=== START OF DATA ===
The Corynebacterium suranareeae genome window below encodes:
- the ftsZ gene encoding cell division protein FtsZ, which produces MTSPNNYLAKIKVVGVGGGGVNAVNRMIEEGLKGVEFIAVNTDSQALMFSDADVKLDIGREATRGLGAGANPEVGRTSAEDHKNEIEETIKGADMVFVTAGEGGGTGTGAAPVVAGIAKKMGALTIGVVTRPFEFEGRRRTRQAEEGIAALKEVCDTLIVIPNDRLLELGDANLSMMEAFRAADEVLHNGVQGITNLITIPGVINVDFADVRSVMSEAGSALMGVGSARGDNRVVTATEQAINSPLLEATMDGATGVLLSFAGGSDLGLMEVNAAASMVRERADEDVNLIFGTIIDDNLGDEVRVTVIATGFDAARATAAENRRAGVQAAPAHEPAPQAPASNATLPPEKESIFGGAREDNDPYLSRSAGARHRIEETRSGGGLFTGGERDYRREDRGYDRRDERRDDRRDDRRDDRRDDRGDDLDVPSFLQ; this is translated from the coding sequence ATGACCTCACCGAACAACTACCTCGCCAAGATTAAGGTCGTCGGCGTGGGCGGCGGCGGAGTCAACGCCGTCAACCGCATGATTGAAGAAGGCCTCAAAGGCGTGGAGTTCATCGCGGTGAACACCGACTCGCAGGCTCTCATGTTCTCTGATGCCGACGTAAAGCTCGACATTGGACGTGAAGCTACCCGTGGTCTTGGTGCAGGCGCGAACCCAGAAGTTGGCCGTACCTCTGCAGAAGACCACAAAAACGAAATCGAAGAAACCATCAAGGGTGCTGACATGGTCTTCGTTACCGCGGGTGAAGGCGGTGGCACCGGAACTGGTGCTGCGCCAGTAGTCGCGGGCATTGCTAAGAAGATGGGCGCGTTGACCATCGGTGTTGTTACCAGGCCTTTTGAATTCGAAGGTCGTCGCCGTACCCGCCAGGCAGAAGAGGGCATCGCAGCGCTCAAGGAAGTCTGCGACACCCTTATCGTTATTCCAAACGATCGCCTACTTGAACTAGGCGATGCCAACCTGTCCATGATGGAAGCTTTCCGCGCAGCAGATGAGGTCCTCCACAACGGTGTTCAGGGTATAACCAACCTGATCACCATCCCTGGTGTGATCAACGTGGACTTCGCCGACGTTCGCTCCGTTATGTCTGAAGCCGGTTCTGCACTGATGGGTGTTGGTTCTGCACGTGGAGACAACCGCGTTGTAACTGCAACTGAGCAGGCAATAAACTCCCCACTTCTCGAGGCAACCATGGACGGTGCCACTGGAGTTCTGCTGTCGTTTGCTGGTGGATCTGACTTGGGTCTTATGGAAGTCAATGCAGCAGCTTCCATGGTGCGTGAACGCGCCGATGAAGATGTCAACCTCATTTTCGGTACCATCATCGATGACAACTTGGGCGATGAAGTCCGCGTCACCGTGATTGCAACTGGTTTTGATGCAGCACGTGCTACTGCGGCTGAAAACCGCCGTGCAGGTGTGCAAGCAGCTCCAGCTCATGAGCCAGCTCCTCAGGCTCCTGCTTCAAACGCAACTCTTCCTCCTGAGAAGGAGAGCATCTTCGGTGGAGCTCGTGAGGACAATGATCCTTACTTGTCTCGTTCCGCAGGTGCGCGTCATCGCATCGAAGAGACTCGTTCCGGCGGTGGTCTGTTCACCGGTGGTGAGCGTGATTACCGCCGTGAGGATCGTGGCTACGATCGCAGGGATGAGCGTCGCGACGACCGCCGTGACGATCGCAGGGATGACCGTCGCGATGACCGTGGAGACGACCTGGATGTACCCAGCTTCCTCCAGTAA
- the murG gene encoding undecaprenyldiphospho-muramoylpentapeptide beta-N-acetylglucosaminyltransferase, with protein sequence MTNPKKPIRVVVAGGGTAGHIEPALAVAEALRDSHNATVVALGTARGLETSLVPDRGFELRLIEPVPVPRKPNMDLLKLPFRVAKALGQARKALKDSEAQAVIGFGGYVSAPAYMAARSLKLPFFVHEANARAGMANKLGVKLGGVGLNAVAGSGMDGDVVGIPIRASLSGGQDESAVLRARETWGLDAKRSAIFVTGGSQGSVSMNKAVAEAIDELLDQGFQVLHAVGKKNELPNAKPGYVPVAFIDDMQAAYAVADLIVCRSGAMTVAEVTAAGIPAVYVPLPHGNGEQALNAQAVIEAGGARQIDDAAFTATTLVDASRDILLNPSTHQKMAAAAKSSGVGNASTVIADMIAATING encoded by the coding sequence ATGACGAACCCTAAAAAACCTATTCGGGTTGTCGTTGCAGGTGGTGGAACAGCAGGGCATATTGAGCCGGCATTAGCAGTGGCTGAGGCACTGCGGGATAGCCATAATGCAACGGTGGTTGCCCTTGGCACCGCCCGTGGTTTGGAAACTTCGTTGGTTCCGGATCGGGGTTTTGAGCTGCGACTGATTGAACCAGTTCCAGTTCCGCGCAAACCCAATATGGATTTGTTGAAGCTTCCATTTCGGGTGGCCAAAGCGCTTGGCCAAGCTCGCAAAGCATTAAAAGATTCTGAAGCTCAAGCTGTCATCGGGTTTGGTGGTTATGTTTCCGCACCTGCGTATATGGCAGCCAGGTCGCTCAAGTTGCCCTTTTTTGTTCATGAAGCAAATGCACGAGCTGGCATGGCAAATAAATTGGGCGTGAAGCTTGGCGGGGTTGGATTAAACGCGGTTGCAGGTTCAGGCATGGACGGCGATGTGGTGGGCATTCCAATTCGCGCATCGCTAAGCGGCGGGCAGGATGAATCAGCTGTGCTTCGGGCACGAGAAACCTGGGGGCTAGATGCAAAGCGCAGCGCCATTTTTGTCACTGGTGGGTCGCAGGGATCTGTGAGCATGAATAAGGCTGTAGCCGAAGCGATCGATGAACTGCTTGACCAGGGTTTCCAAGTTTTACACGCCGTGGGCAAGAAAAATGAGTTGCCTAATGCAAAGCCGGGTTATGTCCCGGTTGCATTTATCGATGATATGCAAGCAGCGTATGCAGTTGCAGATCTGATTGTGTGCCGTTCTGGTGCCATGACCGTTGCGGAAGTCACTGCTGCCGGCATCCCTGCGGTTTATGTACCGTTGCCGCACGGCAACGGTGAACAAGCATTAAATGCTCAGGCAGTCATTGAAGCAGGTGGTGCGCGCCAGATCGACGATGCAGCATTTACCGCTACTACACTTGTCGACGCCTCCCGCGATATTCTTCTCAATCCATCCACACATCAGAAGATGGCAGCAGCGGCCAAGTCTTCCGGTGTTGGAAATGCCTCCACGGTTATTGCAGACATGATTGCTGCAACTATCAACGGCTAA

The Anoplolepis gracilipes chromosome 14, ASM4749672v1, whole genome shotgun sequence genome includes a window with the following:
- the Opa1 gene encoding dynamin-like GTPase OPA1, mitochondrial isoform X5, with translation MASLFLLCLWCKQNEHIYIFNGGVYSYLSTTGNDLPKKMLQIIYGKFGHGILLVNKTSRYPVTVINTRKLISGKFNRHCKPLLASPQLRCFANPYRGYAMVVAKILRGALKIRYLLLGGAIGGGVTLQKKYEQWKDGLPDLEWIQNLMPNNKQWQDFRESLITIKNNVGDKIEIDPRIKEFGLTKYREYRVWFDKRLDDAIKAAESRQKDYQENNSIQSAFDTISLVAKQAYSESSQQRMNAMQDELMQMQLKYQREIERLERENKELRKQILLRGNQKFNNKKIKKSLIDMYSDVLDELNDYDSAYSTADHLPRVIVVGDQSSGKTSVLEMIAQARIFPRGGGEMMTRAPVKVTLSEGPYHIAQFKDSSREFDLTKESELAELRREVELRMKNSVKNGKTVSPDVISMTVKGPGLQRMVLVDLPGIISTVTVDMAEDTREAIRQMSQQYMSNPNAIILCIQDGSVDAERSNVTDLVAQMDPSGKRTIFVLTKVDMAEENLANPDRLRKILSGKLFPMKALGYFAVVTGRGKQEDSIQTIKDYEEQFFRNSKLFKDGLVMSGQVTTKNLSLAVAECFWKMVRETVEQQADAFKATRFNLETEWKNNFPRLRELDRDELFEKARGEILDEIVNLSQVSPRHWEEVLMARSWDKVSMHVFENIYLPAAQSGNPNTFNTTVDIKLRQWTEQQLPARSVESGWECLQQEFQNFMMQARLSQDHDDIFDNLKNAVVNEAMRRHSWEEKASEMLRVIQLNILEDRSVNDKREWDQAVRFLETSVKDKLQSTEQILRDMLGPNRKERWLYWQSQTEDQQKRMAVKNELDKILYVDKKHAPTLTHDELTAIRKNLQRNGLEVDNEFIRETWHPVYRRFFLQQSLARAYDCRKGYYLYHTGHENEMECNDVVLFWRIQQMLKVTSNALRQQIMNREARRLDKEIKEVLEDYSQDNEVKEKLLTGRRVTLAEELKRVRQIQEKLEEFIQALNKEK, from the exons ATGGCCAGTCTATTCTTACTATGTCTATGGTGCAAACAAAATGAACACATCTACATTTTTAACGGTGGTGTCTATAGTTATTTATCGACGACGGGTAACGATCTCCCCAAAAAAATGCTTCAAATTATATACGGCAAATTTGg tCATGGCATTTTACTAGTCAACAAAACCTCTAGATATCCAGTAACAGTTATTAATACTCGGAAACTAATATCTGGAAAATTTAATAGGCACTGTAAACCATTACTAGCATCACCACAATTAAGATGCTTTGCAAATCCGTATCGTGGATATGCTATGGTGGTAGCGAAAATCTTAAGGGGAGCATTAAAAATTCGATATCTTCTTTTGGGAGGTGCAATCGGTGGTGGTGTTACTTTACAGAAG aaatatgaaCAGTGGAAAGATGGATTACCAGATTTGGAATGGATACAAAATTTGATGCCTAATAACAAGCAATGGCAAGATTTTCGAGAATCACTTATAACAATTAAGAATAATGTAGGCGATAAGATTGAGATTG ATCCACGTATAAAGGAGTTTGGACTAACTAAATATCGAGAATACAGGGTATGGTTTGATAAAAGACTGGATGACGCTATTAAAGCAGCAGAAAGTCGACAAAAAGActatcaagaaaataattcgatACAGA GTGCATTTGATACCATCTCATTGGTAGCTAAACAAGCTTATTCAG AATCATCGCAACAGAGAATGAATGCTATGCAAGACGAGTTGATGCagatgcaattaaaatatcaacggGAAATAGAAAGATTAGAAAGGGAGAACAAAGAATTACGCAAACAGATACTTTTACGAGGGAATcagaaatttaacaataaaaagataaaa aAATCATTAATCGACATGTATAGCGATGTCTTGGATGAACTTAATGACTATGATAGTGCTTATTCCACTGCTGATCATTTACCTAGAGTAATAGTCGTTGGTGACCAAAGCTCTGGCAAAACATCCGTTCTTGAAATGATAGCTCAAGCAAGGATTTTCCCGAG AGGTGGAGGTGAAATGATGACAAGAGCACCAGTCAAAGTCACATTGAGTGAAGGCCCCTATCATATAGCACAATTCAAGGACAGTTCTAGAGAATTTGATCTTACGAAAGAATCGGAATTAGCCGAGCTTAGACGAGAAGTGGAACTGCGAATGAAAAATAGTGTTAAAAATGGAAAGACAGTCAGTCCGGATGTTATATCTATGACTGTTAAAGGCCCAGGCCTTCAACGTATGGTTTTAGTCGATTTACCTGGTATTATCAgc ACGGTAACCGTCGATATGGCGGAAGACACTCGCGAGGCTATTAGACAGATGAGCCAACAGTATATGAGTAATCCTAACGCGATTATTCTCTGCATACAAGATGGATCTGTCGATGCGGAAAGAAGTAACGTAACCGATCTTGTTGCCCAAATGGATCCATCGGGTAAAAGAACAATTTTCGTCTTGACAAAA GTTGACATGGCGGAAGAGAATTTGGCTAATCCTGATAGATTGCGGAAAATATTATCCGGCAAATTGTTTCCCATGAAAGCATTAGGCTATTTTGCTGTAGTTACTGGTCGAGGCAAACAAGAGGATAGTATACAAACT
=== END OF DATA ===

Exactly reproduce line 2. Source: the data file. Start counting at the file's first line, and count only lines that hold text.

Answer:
- the ftsZ gene encoding cell division protein FtsZ, which produces MTSPNNYLAKIKVVGVGGGGVNAVNRMIEEGLKGVEFIAVNTDSQALMFSDADVKLDIGREATRGLGAGANPEVGRTSAEDHKNEIEETIKGADMVFVTAGEGGGTGTGAAPVVAGIAKKMGALTIGVVTRPFEFEGRRRTRQAEEGIAALKEVCDTLIVIPNDRLLELGDANLSMMEAFRAADEVLHNGVQGITNLITIPGVINVDFADVRSVMSEAGSALMGVGSARGDNRVVTATEQAINSPLLEATMDGATGVLLSFAGGSDLGLMEVNAAASMVRERADEDVNLIFGTIIDDNLGDEVRVTVIATGFDAARATAAENRRAGVQAAPAHEPAPQAPASNATLPPEKESIFGGAREDNDPYLSRSAGARHRIEETRSGGGLFTGGERDYRREDRGYDRRDERRDDRRDDRRDDRRDDRGDDLDVPSFLQ; this is translated from the coding sequence ATGACCTCACCGAACAACTACCTCGCCAAGATTAAGGTCGTCGGCGTGGGCGGCGGCGGAGTCAACGCCGTCAACCGCATGATTGAAGAAGGCCTCAAAGGCGTGGAGTTCATCGCGGTGAACACCGACTCGCAGGCTCTCATGTTCTCTGATGCCGACGTAAAGCTCGACATTGGACGTGAAGCTACCCGTGGTCTTGGTGCAGGCGCGAACCCAGAAGTTGGCCGTACCTCTGCAGAAGACCACAAAAACGAAATCGAAGAAACCATCAAGGGTGCTGACATGGTCTTCGTTACCGCGGGTGAAGGCGGTGGCACCGGAACTGGTGCTGCGCCAGTAGTCGCGGGCATTGCTAAGAAGATGGGCGCGTTGACCATCGGTGTTGTTACCAGGCCTTTTGAATTCGAAGGTCGTCGCCGTACCCGCCAGGCAGAAGAGGGCATCGCAGCGCTCAAGGAAGTCTGCGACACCCTTATCGTTATTCCAAACGATCGCCTACTTGAACTAGGCGATGCCAACCTGTCCATGATGGAAGCTTTCCGCGCAGCAGATGAGGTCCTCCACAACGGTGTTCAGGGTATAACCAACCTGATCACCATCCCTGGTGTGATCAACGTGGACTTCGCCGACGTTCGCTCCGTTATGTCTGAAGCCGGTTCTGCACTGATGGGTGTTGGTTCTGCACGTGGAGACAACCGCGTTGTAACTGCAACTGAGCAGGCAATAAACTCCCCACTTCTCGAGGCAACCATGGACGGTGCCACTGGAGTTCTGCTGTCGTTTGCTGGTGGATCTGACTTGGGTCTTATGGAAGTCAATGCAGCAGCTTCCATGGTGCGTGAACGCGCCGATGAAGATGTCAACCTCATTTTCGGTACCATCATCGATGACAACTTGGGCGATGAAGTCCGCGTCACCGTGATTGCAACTGGTTTTGATGCAGCACGTGCTACTGCGGCTGAAAACCGCCGTGCAGGTGTGCAAGCAGCTCCAGCTCATGAGCCAGCTCCTCAGGCTCCTGCTTCAAACGCAACTCTTCCTCCTGAGAAGGAGAGCATCTTCGGTGGAGCTCGTGAGGACAATGATCCTTACTTGTCTCGTTCCGCAGGTGCGCGTCATCGCATCGAAGAGACTCGTTCCGGCGGTGGTCTGTTCACCGGTGGTGAGCGTGATTACCGCCGTGAGGATCGTGGCTACGATCGCAGGGATGAGCGTCGCGACGACCGCCGTGACGATCGCAGGGATGACCGTCGCGATGACCGTGGAGACGACCTGGATGTACCCAGCTTCCTCCAGTAA